Among women who developed GDM, maternal plasma 25-[OH] D concentrations at an average of 16 weeks of gestation were significantly lower than controls (24.2 vs. 30.1 ng/ml, P<0.001). This difference remained significant (3.62 ng/ml lower on average in GDM cases than controls (P value = 0.018)) after the adjustment for maternal age, race, family history of diabetes, and pre-pregnancy BMI. Approximately 33% of GDM cases, compared with 14% of controls (P<0.001), had maternal plasma 25-[OH] D concentrations consistent with a pre-specified diagnosis of vitamin D deficiency (<20 ng/ml). After adjustment for the aforementioned covariates including BMI, vitamin D deficiency was associated with a 2.66-fold (OR (95% CI): 2.66 (1.01–7.02)) increased GDM risk. Moreover, each 5 ng/ml decrease in 25-[OH] D concentrations was related to a 1.29-fold increase in GDM risk (OR (95% CI): 1.29 (1.05–1.60)). Additional adjustment for season and physical activity did not change findings substantially.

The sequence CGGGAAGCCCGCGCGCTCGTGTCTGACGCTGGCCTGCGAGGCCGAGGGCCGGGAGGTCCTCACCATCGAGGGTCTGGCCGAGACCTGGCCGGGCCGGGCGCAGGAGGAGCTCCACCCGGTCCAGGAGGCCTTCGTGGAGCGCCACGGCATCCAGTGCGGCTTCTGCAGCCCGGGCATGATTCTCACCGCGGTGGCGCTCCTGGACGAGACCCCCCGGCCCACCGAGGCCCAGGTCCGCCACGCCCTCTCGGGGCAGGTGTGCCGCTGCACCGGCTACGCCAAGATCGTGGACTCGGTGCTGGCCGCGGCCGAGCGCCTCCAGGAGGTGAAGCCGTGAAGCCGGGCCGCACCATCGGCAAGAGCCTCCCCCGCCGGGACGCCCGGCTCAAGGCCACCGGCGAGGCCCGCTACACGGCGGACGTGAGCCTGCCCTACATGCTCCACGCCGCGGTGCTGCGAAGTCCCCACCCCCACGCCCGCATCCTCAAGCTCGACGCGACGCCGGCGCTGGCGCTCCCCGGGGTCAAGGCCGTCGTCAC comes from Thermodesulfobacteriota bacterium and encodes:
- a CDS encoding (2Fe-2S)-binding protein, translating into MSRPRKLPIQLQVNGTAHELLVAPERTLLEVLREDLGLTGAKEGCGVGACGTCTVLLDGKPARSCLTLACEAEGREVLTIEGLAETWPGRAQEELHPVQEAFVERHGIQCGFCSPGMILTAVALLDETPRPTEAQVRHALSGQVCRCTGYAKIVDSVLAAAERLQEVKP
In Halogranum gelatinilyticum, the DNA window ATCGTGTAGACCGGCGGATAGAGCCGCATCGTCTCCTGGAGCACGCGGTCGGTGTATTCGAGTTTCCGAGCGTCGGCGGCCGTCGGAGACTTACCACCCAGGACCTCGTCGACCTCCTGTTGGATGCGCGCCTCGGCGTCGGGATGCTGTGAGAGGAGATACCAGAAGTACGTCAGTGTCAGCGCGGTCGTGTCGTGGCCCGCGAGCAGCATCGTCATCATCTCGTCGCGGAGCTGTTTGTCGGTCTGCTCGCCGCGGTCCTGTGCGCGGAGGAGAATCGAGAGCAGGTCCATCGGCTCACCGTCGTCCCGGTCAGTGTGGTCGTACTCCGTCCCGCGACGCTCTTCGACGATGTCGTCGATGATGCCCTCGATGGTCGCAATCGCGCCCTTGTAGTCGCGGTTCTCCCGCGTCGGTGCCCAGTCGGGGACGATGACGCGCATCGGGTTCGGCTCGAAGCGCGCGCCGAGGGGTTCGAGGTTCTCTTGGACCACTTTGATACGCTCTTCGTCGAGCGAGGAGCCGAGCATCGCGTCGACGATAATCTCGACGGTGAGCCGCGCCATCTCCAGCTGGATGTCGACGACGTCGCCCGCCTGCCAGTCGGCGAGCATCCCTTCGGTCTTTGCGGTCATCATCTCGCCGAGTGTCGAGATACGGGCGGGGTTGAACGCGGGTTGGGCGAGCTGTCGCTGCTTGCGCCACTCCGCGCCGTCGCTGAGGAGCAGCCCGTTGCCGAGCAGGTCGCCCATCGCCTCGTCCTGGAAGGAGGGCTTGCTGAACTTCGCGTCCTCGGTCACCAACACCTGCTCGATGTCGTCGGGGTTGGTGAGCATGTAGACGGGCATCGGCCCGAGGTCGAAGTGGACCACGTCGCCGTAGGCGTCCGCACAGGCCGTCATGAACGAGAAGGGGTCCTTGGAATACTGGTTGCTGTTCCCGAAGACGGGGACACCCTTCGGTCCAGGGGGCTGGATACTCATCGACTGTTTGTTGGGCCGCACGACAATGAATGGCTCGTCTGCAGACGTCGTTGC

Conclusions

Findings from the present study suggest that maternal vitamin D deficiency in early pregnancy is significantly associated with an elevated risk for GDM.

Introduction